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ABSTRACT PROCEEDINGS
BUSINESS & MANAGEMENT REVIEW
ISSN 2047-2854 (PRINT) 2047-2862 (ONLINE)
Volume 11 Number 2

5th International Conference on Globalization, Entrepreneurship and Emerging Economies (ICGEEE)- 2020

Microfinance banks and growth of micro, small and medium enterprises in emerging economies: Evidence from Nigeria

Israel S. Akinadewo

Department of Management & Accounting Obafemi Awolowo University, Ile-Ife, Osun State, Nigeria


ABSTRACT

This study examined the nexus between microfinance banks and the growth of micro, small and medium enterprises in Nigeria. Research design method through a self-administered questionnaire to respondents was adopted for the study. The respondents comprise the microfinance banks’ management and staff and micro, small and medium business entrepreneurs, in Lagos State, the commercial hub of Nigeria. The targeted population of this study was 250 with 223 validly responded. The study tested two hypotheses using logit regression analysis. The hypothesis one shows that the null hypothesis is rejected with the acceptance of the alternate that the microfinance banks in Nigeria channelled their resources to the intended target (t-calculated of 8.181 is greater than t-tabulated of 0.000 at 5% level of significance). The findings further showed that a significant positive relationship exists between microfinance banks, proxied by Small Scale Financial Services (SSFS); Financial Sustainability (FST); Absence of Assets-based Collateral (AAC); and Advisory Services (ADS) and the growth of micro, small and medium enterprises in Nigeria. This implies that any upward movement in the services of microfinance banks will enhance the growth of MSMEs. This is further affirmed with the t-calculated of 6.540 > t-tabulated of 0.000 at 5% level of significance. Thus, rejecting the null hypothesis two and accepting that there is significant positive link between microfinance banks and MSMEs in Nigeria. This study then recommended among others, the need for government to put in place, a strong and more effective team comprises of all stakeholders, to ensure that the microfinance banks do not derail from their primary responsibility of sustaining funding for the MSMEs.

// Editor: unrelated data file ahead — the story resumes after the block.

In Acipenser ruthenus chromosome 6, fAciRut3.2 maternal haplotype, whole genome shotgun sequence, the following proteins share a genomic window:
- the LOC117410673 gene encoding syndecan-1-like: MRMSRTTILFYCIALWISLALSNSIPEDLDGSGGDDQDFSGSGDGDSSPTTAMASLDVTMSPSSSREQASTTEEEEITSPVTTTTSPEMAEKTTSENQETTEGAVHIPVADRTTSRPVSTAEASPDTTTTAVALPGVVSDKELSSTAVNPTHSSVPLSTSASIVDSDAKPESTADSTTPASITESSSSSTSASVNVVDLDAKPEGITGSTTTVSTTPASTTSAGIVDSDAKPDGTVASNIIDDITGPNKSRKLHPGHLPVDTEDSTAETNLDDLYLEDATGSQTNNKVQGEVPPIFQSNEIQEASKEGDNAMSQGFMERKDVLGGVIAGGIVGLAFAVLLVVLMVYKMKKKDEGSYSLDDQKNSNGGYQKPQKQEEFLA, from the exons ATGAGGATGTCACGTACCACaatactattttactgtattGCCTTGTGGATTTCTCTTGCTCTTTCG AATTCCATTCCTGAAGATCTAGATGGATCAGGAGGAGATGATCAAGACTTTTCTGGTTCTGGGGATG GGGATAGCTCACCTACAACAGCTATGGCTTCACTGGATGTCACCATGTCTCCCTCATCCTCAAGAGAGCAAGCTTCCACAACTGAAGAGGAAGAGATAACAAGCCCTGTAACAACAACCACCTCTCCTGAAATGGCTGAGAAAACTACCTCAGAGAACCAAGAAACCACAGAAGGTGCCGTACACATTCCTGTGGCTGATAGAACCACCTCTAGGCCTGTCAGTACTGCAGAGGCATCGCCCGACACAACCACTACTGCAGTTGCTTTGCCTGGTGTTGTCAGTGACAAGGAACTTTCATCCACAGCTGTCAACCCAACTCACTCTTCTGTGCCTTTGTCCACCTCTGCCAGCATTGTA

Distinctive marketing strategies of different industries in India

Rahul Gupta Choudhury

International Management Institute (IMI) Bhubaneswar, Odisha, India


ABSTRACT